One Man Too Many
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At this point, we can begin to move beyond the signs
and search for a more solid understanding of identity. Duck Soup's
famous mirror scene presents us with the most
dramatic moment of self-idenitification in the films of the Marx Brothers.
Upon close examination, we can see how this sequence functions with the
same dynamic present throughout the movies.
Groucho knows something else is physically present because he has heard
its sounds. He begins the mirror scene, then, by looking for something or
someone else, but becomes confused by thinking that he sees himself. His
initial viewing of Harpo starts the disorientation since Harpo has put the
proper signs of identity in place. Their movements match as well; in
fact, when Groucho appears to be introspective, so does his "reflection."
Groucho and Harpo nod at each other, each suggesting that he knows what
the other one is. At this point, though, Groucho reaches his limits of
self-awareness. If what he looks at is his self, then of course his self
knows what he is.
To resolve the problem, Groucho tries a variety of tactics. First, he
lowers his glasses--he relocates a sign. Then, he lowers his body, which
amounts to relocating all of his signs. Next, he performs a series of
walks that do not match his usual gait. He removes this one sign, and
replaces it with others that have the same function, in a sort of
horizontal signification exchange. After a dance fails to be
self-distinguishing, Groucho spins around. For the first time, Harpo
breaks the rules of imitation--he does not spin. However, Groucho faces
the wrong way if he wants to notice this fact. His true self only appears
when Groucho's back is to the mirror. Identity must be realized without
looking at the surface indicators that a mirror reflects. Both Marxes
finish with an identical flourish.
At this moment, Groucho's ontological crisis peaks. He sees a being
that looks and moves like he does; therefore, under the
typical rules of
identification (which Marxes usually resist), that being must be Groucho.
He must be viewing the incarnation of his self, but how can his self be
materially located in a place different from the psycho-physical origins
of the knowledge of that self? The rules of mirroring, then, no longer
apply. The two figures can cross the mirror boundary because they now
represent the conception of only one self.
Chicolini (on phone): No, no. He's not in. All right, I tell him.
(to Firefly): That was for you.
Firefly: I'm sorry I'm not in; I wanted to have a long talk with you.
(a little later the phone rings again)
Chicolini (on phone): Hello, hello. No, not yet. All right, I tell him.
Goodbye. Thank you.
(to Firefly): That was for you again.
Firefly: I wonder whatever became of me.
By this point, Groucho has planned a test relying on a standard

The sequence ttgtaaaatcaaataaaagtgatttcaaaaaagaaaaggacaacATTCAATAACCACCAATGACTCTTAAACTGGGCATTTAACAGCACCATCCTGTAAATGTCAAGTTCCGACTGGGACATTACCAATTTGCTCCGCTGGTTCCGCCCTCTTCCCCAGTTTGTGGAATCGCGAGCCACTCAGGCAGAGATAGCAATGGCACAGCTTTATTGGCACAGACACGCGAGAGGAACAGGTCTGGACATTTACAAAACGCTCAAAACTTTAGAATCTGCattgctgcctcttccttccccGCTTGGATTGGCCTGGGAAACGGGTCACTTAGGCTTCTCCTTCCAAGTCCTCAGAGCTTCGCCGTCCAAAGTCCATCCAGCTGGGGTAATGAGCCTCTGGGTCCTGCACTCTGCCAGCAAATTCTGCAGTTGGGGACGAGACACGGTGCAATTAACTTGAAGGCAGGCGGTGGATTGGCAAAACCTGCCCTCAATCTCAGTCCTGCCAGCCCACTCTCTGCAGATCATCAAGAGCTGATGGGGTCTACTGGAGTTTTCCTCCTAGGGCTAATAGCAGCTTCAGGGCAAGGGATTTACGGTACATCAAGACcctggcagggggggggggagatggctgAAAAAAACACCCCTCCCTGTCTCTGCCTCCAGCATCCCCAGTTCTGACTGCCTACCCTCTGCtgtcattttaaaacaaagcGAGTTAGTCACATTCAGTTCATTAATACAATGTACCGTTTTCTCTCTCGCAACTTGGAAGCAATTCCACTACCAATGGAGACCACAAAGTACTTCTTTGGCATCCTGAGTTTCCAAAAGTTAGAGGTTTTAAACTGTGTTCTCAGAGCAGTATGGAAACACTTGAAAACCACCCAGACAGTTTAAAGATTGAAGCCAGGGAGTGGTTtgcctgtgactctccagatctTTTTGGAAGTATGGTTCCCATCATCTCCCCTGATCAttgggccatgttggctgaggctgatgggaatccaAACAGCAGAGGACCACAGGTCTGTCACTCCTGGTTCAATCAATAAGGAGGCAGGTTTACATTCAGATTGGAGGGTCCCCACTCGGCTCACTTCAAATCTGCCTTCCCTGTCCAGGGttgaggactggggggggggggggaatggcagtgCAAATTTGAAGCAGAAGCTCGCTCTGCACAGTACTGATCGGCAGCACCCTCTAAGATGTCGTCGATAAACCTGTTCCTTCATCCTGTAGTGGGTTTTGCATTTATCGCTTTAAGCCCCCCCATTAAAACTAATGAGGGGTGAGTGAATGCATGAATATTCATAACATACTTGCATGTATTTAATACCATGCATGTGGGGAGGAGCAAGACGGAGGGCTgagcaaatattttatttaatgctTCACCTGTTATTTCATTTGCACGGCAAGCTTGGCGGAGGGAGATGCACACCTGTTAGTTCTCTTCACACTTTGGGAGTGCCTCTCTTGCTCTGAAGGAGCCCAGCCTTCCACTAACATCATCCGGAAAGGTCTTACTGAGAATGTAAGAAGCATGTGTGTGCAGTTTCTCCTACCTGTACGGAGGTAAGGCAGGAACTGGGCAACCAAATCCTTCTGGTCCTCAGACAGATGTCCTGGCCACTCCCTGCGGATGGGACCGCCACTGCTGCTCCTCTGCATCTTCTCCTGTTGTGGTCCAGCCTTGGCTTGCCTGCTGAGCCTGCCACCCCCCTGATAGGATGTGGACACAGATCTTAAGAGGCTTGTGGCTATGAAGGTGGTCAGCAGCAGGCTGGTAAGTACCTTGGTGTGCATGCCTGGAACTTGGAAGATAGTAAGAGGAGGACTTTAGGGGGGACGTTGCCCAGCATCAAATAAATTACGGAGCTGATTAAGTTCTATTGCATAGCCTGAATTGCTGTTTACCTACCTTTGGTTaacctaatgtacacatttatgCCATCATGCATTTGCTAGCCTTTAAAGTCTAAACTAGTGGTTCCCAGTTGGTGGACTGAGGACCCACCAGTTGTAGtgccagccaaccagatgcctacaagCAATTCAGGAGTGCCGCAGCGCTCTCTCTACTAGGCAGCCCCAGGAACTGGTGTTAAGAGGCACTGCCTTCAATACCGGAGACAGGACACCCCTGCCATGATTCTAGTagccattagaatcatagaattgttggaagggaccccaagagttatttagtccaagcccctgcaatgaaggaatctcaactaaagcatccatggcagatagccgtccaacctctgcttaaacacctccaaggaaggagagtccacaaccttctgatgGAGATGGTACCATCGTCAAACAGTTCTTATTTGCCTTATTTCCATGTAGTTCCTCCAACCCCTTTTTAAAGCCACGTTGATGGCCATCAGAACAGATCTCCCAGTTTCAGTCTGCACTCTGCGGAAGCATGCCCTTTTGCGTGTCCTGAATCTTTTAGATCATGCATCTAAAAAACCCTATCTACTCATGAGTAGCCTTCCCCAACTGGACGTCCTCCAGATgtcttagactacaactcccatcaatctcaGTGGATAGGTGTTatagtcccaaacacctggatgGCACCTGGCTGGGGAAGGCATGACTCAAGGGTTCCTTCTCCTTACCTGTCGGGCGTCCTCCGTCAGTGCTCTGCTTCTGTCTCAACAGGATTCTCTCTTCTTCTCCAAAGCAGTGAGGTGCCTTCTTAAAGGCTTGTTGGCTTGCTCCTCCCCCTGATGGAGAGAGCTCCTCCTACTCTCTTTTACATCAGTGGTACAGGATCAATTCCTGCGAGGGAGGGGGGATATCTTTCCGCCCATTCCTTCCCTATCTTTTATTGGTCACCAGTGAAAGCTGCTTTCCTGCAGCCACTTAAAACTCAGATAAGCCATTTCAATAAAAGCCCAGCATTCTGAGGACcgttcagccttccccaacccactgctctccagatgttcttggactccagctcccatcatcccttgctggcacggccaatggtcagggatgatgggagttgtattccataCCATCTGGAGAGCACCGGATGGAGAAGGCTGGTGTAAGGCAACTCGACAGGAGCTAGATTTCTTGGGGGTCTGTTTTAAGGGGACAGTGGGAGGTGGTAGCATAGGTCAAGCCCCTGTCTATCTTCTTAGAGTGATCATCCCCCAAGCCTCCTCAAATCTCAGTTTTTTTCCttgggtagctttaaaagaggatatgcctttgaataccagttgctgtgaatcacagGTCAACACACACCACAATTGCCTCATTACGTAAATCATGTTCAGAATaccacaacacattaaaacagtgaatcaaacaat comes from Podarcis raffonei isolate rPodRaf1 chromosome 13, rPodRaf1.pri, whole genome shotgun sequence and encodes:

identity sign, the hat (which plays important roles in Monkey
Business and in this film's peanut vendor sequences). Harpo,
apparently, holds the wrong hat, and thus the signs should not match.
Groucho's last, lingering suspicions will be confirmed, and he will be
able to acknowledge his own body as the physical manifestation of his
self. However, Harpo surprises him by putting on the correct hat, and all
sense of self is gone. Their movements no longer match, but that fact
does not matter. By this point, they must be the same self.
When they bow, Harpo drops his hat, but Groucho does not mind.
Instead, he actually picks up Harpo's hat and hands it to him. This
nicety reveals Groucho's attempt to maintain the integrity of the self.
Like so many of his foils, Groucho has accepted as important the
superficial signs of identity, and now, like a machine, must do everything
he can to conform to the proper codes of identity expression and
Chico arrives and the confusion stops suddenly. Groucho believes that
he can look at his self, even if mirror rules do not apply. He cannot,
however, look at two of his selves (there can be only one, regardless of
where it is manifested). Notice, too, that Harpo is once again holding
the black hat--the inappropriate sign. The play finishes, and Chico, as
the one who transgressed the rules of self-identification, is captured and
put on trial for treason.
This scene clearly reveals the tenuous existence of identities
constructed on visual indicators. A look at the childhood picture to the
right shows how closely the Marxes have always looked alike
(Surprisingly, that's actually Groucho on top, with Harpo under him,
followed by Gummo and Lou Levy.) This scene
also reflects Groucho's inability to establish a strong sense of identity
in the films. The following page examines the source of Harpo's and
Chico's identities, and how this central stability gives them power over
Groucho in comedic relations.
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